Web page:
For the last 25 years, GSWA has been documenting key sites in the eastern Pilbara that are believed to contain evidence of some of the oldest known fossils. GSWA has organized numerous international excursions to the Pilbara so geologists, paleobiologists, and astrobiologists can examine the evidence for early life. The sites have also featured in many popular science articles and in the media.
Astrobiologists are particularly interested in these localities because of the search for life on Mars. Earth and Mars probably shared similar early histories and recent exploration has uncovered plenty of evidence that Mars once had environments suitable for stromatolite growth. If stromatolite-like structures are found on Mars, the Pilbara localities will provide significant analogues for comparison with potential Martian fossils.
- The oldest known structures considered to be stromatolites are at the Buick Reserve, near the old North Pole mining area.
- The slightly younger Trendall Reserve, a little further south, discovered in 1984 by Dr Alec Trendall, a former Director of GSWA, contains some of the most convincing evidence for ancient stromatolites, including large conical stromatolites (up to 1m high), smaller cones resembling egg-cartons, and domes that develop into branching columns.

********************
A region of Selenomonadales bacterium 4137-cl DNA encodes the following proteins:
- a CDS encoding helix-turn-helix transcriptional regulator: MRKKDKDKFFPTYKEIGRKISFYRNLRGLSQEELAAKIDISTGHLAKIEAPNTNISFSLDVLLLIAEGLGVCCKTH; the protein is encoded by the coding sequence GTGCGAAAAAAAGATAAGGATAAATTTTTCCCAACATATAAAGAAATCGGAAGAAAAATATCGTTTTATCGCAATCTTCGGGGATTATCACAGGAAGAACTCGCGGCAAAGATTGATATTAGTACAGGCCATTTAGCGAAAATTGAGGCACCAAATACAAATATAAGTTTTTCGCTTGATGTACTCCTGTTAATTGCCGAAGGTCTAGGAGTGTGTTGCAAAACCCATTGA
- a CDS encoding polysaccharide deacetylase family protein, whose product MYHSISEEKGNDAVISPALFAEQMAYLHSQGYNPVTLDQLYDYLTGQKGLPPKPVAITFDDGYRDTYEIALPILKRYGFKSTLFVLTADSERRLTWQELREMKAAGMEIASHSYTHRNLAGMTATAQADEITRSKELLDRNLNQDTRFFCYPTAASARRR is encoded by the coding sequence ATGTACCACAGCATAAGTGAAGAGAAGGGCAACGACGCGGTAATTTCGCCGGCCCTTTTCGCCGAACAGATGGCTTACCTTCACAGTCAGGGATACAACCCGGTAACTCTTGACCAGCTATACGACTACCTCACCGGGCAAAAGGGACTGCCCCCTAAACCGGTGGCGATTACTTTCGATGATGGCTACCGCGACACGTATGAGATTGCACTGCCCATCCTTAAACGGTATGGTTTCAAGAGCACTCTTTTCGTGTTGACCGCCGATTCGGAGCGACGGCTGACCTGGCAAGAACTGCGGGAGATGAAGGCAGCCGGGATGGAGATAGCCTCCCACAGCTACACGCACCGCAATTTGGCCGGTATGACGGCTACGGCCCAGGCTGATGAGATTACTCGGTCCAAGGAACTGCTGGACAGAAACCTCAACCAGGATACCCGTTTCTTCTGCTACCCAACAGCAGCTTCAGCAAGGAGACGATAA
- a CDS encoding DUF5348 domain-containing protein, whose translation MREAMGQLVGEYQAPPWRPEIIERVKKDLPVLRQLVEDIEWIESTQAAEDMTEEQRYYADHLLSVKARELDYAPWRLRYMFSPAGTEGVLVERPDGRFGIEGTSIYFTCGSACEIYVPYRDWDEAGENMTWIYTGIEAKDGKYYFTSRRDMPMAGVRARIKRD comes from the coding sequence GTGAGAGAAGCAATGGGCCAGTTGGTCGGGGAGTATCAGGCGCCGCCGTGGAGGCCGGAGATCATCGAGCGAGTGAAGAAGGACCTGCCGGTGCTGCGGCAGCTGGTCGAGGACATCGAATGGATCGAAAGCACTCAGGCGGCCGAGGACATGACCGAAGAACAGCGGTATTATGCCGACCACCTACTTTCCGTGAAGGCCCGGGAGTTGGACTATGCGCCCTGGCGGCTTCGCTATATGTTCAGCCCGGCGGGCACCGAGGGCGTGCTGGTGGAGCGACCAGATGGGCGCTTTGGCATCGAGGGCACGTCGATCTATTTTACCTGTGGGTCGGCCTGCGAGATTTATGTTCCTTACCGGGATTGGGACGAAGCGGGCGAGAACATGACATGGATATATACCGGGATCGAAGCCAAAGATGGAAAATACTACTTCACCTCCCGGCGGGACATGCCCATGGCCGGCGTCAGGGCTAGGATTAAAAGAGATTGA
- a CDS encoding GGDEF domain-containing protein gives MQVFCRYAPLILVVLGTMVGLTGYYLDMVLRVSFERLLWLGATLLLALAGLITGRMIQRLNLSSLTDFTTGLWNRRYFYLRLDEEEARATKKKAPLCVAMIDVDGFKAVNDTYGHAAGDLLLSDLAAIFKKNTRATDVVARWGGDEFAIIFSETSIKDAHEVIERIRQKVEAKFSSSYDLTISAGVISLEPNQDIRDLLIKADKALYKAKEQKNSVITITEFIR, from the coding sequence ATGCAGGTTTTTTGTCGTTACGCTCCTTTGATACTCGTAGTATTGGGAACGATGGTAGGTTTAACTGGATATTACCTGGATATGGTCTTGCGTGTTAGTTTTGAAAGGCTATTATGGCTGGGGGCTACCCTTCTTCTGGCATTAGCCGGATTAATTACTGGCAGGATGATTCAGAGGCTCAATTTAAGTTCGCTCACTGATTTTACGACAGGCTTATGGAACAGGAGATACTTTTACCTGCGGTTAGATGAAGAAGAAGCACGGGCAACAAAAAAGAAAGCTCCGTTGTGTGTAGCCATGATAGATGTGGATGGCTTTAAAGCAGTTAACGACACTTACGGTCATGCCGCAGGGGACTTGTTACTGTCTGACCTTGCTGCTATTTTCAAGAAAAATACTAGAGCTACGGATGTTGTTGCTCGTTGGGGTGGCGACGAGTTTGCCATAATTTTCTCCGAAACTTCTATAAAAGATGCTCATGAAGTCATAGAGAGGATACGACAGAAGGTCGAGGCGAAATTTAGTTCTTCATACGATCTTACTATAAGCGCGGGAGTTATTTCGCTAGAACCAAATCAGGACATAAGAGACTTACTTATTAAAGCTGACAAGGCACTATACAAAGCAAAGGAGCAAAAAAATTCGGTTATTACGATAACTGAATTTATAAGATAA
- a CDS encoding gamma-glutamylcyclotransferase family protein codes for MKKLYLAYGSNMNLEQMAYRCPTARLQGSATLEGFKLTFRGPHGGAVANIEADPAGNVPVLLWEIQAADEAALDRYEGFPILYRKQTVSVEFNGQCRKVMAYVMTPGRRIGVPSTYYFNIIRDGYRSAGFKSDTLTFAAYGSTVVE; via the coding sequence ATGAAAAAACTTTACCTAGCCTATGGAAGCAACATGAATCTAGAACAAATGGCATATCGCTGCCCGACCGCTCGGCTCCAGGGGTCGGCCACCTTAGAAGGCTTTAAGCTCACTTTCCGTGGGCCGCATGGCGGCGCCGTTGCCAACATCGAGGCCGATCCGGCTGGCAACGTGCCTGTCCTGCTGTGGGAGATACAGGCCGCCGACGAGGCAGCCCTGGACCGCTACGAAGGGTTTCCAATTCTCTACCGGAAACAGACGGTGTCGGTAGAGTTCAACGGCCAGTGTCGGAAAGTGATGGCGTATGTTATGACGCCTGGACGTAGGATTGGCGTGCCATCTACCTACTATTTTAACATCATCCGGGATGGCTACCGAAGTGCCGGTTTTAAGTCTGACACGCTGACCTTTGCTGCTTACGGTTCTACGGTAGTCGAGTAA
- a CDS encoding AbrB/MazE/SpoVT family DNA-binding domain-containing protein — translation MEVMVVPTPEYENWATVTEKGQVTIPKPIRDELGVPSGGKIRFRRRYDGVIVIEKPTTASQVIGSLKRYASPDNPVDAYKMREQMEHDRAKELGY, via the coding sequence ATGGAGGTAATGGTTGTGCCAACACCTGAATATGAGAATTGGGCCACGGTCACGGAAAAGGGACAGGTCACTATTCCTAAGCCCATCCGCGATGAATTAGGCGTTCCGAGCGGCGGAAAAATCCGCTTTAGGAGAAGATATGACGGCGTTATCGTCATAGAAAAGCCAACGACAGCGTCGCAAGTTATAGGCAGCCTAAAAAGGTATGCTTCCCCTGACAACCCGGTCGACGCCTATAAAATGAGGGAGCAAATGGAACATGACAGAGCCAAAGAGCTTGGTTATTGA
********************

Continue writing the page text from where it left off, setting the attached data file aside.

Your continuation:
- Six of the most significant stromatolite and microfossil localities (known as Buick, Awramik, Lowe, Schopf, Trendall, and Hickman after their discoverers) have recently been declared as Geoheritage Reserves to protect vital field evidence. Visitors need permission to carry out activities in Geoheritage Reserves (Grey et al., 2010).
- A more accessible locality (60 km south of Marble Bar and 1 km west of the Marble Bar–Nullagine road), the ‘Dawn of Life Trail, has been discovered by GSWA geologists. At this locality, members of the public can see fossils similar to those at remote scientific sites (Van Kranendonk and Johnston, 2010).
- Please protect these sites and do not remove material – they are part of Western Australia’s heritage.